Stocco likened the feeling of having Rao move his finger through thought to that of a twitch.

“I think some people will be unnerved by this because they will overestimate the technology,” assistant professor in psychology at the UW’s Institute for Learning & Brain Sciences and Stocco’s wife Chantel Prat said. “There’s no possible way the technology that we have could be used on a person unknowingly or without their willing participation.”

The University of Washington experiment sounds like something out of a science fiction movie. Stocco jokingly likened the results to the “Vulcan mind meld.”

Stocco explains that should they continue to be successful in their research, it could eventually result in helping a flight attendant land a plane should the pilot become incapacitated.

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Nice Picture Goes Viral

Jesse Cottle lost both his legs serving his nation.  During rehab, he meets super-cute Kelly who reminds me a bit of Kate Upton.  Hero wins her heart and they get married.  A photographer takes a candid picture and it goes viral on the web.  Why?  Because we all like happy stories and good endings for our heroes.

Double-amputee Marine in viral photo of wife carrying him hopes it can inspire others

Published August 29, 2013

A double-amputee Marine pictured in a viral photo being carried by his wife hopes the image will “represent overcoming any kind of adversity, big or small.”

Jesse Cottle was in Afghanistan in 2009 as part of an infantry squad when an IED exploded, costing him both his legs.

When he returned home to the U.S. for rehabilitation in California, he met his future wife, Kelly Cottle, at a swim meet.

“The more I got to know him, the more things that would surprise me about him,” Kelly Cottle told “Fox & Friends” on Thursday.

“The more I got to know him, the more things that would surprise me about him”

– Kelly Cottle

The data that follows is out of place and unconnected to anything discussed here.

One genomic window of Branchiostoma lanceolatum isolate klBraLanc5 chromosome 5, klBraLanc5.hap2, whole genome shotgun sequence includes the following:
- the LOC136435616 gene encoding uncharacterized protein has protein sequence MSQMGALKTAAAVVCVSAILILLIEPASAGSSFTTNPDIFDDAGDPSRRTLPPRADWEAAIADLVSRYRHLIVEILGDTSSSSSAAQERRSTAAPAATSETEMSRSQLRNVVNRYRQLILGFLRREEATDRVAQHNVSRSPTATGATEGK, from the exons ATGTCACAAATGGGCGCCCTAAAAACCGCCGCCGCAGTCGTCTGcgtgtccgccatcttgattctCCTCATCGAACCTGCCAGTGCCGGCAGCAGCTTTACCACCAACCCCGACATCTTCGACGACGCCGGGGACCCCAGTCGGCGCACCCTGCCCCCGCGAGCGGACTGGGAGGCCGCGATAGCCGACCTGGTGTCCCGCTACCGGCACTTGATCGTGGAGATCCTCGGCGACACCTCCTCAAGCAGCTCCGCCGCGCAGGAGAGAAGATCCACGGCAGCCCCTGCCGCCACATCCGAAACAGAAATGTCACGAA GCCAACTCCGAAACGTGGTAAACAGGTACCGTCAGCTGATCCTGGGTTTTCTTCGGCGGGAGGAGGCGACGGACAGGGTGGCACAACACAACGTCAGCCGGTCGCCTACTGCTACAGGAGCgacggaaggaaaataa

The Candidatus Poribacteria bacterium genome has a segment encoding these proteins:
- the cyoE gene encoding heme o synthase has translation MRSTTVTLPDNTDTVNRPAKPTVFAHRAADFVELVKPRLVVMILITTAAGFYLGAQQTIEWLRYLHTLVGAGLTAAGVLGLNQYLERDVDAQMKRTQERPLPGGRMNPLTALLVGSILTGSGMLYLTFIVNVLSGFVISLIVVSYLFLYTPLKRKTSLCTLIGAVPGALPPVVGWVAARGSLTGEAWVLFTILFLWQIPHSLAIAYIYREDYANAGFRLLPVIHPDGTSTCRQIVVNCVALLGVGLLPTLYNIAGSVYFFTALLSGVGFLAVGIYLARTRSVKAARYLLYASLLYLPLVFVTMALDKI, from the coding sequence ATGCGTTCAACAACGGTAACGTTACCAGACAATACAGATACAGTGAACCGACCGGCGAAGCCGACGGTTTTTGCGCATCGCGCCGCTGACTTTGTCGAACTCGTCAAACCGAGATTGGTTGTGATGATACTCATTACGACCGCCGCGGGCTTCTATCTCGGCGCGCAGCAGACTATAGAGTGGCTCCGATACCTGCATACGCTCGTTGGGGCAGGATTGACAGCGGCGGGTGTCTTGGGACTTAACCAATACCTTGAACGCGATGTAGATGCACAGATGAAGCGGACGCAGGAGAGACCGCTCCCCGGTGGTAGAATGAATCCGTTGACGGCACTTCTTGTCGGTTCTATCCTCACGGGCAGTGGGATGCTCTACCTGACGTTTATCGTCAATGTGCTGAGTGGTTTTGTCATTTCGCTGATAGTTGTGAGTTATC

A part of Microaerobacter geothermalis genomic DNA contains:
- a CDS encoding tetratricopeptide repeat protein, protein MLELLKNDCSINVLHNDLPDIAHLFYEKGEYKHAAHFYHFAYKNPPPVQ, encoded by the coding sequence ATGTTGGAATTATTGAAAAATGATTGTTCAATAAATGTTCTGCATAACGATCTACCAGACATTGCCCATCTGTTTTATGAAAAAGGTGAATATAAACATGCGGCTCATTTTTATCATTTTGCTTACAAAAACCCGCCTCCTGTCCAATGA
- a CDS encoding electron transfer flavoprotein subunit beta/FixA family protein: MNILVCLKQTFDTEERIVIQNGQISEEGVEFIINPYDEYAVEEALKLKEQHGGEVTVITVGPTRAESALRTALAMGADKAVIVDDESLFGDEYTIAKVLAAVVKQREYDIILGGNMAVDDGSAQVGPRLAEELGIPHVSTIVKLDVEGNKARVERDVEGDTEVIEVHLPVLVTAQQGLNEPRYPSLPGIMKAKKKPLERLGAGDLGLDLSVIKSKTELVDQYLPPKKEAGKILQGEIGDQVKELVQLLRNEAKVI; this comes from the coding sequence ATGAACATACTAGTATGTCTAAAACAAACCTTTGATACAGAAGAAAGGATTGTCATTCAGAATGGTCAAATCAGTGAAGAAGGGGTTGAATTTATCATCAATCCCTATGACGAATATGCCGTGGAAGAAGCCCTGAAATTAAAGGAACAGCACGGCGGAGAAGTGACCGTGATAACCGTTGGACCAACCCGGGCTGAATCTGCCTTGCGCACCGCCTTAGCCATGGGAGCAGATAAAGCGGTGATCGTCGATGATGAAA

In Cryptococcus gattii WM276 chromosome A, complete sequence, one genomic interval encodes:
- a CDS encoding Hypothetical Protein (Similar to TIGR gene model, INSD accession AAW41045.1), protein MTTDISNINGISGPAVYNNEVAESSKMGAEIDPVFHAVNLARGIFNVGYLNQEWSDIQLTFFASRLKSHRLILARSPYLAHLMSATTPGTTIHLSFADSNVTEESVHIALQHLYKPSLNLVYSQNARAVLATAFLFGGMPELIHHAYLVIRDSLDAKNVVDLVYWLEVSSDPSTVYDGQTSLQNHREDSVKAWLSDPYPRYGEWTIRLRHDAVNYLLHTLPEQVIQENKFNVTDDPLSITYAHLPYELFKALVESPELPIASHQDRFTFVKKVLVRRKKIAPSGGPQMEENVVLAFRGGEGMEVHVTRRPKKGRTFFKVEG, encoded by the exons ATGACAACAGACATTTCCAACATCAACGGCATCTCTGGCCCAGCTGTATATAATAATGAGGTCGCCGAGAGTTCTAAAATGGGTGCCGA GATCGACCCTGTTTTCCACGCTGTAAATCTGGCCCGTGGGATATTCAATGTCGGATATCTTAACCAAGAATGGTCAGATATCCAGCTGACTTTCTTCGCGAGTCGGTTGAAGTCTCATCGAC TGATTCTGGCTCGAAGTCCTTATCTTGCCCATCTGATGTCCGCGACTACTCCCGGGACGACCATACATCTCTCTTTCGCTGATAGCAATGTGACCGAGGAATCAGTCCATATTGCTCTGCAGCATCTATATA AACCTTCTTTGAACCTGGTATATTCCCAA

Kelly Cottle said the two visited Idaho to get pictures with her family and the photographer asked to take a few photos of the group standing in a stream.

Jesse Cottle took off both of his prosthetic legs for the shots, and the photographer, Sarah Ledford, decided to take a few impromptu photos of Kelly carrying Jesse on her back as they returned to the shore.

The photos were posted on Ledford’s Facebook page on Aug. 17 and quickly went viral.

“We were like, oh that’s nice. And that’s about it,” Jesse Cottle told ‘Fox & Friends.’ And then it started blowing up from there and it just…boggled our minds from the beginning.”

Kelly Cottle said people’s reactions to the photo online were “supportive and encouraging.”

“It was hard to believe because they seemed kind of inspired about it, which was strange because it’s so normal to us,” she said. “But we kind of realized how great that is, that if we can inspire someone that’s so cool.”

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No Wire, No Power Source – New Devices Work in Thin Air

Devices Connect with Borrowed TV Signals and Need No Power Source

Devices that can make wireless connections even without an on-board battery could spread computing power into everything you own.


A novel type of wireless device sends and receives data without a battery or other conventional power source. Instead, the devices harvest the energy they need from the radio waves that are all around us from TV, radio, and Wi-Fi broadcasts.

These seemingly impossible devices could lead to a slew of new uses of computing, from better contactless payments to the spread of small, cheap sensors just about everywhere.

“Traditionally wireless communication has been about devices that generate radio frequency signals,” says Shyam Gollakota, one of the University of Washington researchers who led the project. “But you have so many radio signals around you from TV, Wi-Fi, and cellular networks. Why not use them?”